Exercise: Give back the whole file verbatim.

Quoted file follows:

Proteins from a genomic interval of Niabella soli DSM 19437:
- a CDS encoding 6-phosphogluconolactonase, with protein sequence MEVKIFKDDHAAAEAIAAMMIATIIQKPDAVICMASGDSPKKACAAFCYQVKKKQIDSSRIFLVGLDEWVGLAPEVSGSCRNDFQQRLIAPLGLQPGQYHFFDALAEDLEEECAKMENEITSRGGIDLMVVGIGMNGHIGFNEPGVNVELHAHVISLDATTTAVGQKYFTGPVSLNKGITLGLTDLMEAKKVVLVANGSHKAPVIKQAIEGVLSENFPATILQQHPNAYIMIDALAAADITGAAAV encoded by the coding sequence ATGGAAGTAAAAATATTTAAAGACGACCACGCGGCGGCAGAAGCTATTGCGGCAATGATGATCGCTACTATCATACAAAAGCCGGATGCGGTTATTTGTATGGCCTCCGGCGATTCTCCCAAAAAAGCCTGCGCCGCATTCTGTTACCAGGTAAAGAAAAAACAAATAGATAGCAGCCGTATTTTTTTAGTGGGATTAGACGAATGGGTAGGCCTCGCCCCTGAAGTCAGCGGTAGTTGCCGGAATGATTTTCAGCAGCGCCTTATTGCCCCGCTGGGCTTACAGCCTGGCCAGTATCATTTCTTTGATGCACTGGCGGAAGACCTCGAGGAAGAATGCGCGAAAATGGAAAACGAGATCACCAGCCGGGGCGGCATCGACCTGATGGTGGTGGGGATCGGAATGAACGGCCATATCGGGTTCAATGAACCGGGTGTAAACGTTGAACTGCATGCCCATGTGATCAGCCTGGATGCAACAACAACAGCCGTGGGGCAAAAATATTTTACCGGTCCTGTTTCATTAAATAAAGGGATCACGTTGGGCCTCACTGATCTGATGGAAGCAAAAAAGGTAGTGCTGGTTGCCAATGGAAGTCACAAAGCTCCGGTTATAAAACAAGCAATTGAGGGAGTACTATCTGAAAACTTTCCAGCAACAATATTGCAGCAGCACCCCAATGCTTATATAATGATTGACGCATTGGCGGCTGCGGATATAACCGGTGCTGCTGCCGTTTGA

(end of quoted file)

Proteins from a genomic interval of Niabella soli DSM 19437:
- a CDS encoding 6-phosphogluconolactonase, with protein sequence MEVKIFKDDHAAAEAIAAMMIATIIQKPDAVICMASGDSPKKACAAFCYQVKKKQIDSSRIFLVGLDEWVGLAPEVSGSCRNDFQQRLIAPLGLQPGQYHFFDALAEDLEEECAKMENEITSRGGIDLMVVGIGMNGHIGFNEPGVNVELHAHVISLDATTTAVGQKYFTGPVSLNKGITLGLTDLMEAKKVVLVANGSHKAPVIKQAIEGVLSENFPATILQQHPNAYIMIDALAAADITGAAAV encoded by the coding sequence ATGGAAGTAAAAATATTTAAAGACGACCACGCGGCGGCAGAAGCTATTGCGGCAATGATGATCGCTACTATCATACAAAAGCCGGATGCGGTTATTTGTATGGCCTCCGGCGATTCTCCCAAAAAAGCCTGCGCCGCATTCTGTTACCAGGTAAAGAAAAAACAAATAGATAGCAGCCGTATTTTTTTAGTGGGATTAGACGAATGGGTAGGCCTCGCCCCTGAAGTCAGCGGTAGTTGCCGGAATGATTTTCAGCAGCGCCTTATTGCCCCGCTGGGCTTACAGCCTGGCCAGTATCATTTCTTTGATGCACTGGCGGAAGACCTCGAGGAAGAATGCGCGAAAATGGAAAACGAGATCACCAGCCGGGGCGGCATCGACCTGATGGTGGTGGGGATCGGAATGAACGGCCATATCGGGTTCAATGAACCGGGTGTAAACGTTGAACTGCATGCCCATGTGATCAGCCTGGATGCAACAACAACAGCCGTGGGGCAAAAATATTTTACCGGTCCTGTTTCATTAAATAAAGGGATCACGTTGGGCCTCACTGATCTGATGGAAGCAAAAAAGGTAGTGCTGGTTGCCAATGGAAGTCACAAAGCTCCGGTTATAAAACAAGCAATTGAGGGAGTACTATCTGAAAACTTTCCAGCAACAATATTGCAGCAGCACCCCAATGCTTATATAATGATTGACGCATTGGCGGCTGCGGATATAACCGGTGCTGCTGCCGTTTGA